‘Gammachasm’ opens under Australian dollar

See the latest Australian dollar analysis here:

Macro Afternoon

DXY is off the lows and EUR falling:

The Australian dollar was smashed:

Gold was buffeted buy held:

The oil canary croaked:

Metals were hit:

And miners:

EM stocks are now gapping lower:

US junk has rolled but EM will be the final confirmation of a serious correction to fakeflation:

US yields fell:

Stocks were routed with Nasdaz -4% and SPX -3%:

It’s the ongoing ‘gammaquake’, via ZH:

Simply put, as Nomura’s Charlie McElligott has been detailing over the past few weeks, today’s early trade action sees an extension of last week’s “dealer (negative) gamma tremor”-induced price-pain in trend/consensus equities positioning, and the “net-down” exposure trimming off the back of the dealer hedging looks to be metasasizing.

This is best exemplified this morning by the uber-crowded US Equities “long” in secular-growth Nasdaq futs -290bps vs everybody’s cyclical / economically-sensitive “short” in the Russell 2k “just” -30bps, while USTs are bull-flattening once again in sympathy with the optical “risk off.”

Nasdaq net $delta is still holding positive as well, but reduced massively from the prior “extreme long” (+$1.3B, 47th %ile from last week’s +$16.2B, 100th%ile rank, as that delta is now “gone”), while the now “short $gamma” position corroborates the market price-action in NQ / QQQ, pre-open trading well below the gamma-neutral “flip” level (287.39 flip vs current 273.70 spot) as QQQ Delta too has “flipped short” below 282.27.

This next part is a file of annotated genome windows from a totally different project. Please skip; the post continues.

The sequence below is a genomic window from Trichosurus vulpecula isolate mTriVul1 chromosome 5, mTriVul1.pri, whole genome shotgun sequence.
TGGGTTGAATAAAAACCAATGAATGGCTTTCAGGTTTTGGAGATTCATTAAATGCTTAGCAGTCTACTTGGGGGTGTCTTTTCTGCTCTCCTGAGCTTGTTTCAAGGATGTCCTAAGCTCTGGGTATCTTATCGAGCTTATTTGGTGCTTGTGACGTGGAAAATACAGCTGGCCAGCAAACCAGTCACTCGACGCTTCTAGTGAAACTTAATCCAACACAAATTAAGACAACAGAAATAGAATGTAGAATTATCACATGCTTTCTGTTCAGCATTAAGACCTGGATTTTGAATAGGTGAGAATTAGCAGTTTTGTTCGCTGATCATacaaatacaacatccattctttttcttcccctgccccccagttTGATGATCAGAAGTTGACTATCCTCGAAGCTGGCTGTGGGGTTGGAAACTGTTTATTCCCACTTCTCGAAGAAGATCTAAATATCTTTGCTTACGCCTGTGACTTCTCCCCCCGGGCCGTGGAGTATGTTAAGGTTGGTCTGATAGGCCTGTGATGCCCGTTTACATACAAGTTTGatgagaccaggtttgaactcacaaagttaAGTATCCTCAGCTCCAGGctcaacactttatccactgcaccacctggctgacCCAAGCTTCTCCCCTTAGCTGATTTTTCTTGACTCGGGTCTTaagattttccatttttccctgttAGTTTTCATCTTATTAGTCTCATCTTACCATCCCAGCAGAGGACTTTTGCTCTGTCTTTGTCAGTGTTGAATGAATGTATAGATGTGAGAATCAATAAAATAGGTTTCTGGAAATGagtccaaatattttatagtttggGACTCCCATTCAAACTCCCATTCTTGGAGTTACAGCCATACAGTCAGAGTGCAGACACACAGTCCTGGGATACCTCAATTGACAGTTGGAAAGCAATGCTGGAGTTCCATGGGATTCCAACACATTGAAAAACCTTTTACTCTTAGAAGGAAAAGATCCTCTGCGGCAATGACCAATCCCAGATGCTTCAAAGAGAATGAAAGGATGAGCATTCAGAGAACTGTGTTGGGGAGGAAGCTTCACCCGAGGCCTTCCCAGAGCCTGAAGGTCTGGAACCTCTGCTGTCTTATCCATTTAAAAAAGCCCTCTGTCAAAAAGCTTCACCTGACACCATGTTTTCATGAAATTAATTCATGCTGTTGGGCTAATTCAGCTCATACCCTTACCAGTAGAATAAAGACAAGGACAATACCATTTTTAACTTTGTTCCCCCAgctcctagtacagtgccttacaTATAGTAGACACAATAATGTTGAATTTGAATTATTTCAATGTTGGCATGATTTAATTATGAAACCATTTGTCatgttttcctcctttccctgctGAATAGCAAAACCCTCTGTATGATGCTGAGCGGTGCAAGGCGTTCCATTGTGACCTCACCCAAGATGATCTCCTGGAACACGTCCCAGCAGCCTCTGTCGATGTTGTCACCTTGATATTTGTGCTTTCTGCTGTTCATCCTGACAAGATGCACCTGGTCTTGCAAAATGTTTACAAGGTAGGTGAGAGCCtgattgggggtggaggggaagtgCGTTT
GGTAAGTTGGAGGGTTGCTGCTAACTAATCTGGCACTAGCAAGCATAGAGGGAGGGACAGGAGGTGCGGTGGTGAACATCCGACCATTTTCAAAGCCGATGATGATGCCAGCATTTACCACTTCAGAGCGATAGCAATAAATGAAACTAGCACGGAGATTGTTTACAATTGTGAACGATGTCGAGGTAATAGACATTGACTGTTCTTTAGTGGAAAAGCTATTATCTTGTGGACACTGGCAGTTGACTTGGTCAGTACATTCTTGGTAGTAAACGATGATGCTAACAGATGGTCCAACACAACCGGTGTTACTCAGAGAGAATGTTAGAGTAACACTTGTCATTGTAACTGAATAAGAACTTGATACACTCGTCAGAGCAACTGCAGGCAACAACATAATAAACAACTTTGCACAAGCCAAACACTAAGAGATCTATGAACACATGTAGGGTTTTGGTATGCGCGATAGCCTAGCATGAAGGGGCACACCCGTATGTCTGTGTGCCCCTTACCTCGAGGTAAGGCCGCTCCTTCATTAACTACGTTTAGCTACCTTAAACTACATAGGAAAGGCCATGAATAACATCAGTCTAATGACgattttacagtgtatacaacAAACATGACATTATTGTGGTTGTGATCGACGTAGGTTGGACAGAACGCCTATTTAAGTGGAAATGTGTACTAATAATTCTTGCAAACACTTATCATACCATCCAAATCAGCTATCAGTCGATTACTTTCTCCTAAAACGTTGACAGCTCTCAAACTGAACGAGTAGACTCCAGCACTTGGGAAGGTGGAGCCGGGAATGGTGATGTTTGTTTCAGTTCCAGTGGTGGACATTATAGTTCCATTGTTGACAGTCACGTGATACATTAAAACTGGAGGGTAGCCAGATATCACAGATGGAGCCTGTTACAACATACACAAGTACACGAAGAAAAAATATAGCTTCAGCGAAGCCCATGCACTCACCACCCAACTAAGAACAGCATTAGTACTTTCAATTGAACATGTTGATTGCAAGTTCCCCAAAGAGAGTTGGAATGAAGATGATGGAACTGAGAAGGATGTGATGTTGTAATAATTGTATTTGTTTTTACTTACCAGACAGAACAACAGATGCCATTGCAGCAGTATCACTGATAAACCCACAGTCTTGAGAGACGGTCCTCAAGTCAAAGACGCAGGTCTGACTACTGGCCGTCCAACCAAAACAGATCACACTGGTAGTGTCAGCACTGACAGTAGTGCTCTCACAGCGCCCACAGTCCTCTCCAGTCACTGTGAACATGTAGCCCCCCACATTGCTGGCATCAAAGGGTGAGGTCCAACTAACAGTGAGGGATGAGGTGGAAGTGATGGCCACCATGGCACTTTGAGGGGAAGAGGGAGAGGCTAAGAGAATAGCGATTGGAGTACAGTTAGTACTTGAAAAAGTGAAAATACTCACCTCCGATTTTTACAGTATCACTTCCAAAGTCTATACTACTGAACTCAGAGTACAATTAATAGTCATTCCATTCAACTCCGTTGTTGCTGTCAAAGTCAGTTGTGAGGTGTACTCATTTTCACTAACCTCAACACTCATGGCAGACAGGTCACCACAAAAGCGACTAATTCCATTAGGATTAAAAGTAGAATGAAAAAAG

Interestingly, McElligott also notes that a fresh idiosyncratic pain-point within the Nasdaq / momentum tech trade is TSLA’s surprising non-inclusion into the S&P late Friday, with the stock down over 15%.

This matters, warns the strategist, from a “knock-on” sentiment perspective with regard to the “trade from home” speculative frenzy, because TSLA is the “retail gamma proxy” with its multi-month furious scramble higher thanks to almost self-fulfilling short-dated (1 wk) OTM upside buying from the Robinhood set, creating these hyper-convex “crash up, crash down” moves.

Summing everything up – there’s a supply issue now that Softbank is out…

What a pump and dump by the whale. I’m encouraged that there is further to fall as the HODLers howl:

Stocks don’t always go up, I’m afraid. A lesson each generation learns anew in its own way. Neither does the Australian dollar. The only chart that matters is back:

A gammachasm has opened beneath stocks and AUD.

David Llewellyn-Smith
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    • The Fed is allowed to print another $6.2 trillion under the existing rescue plan.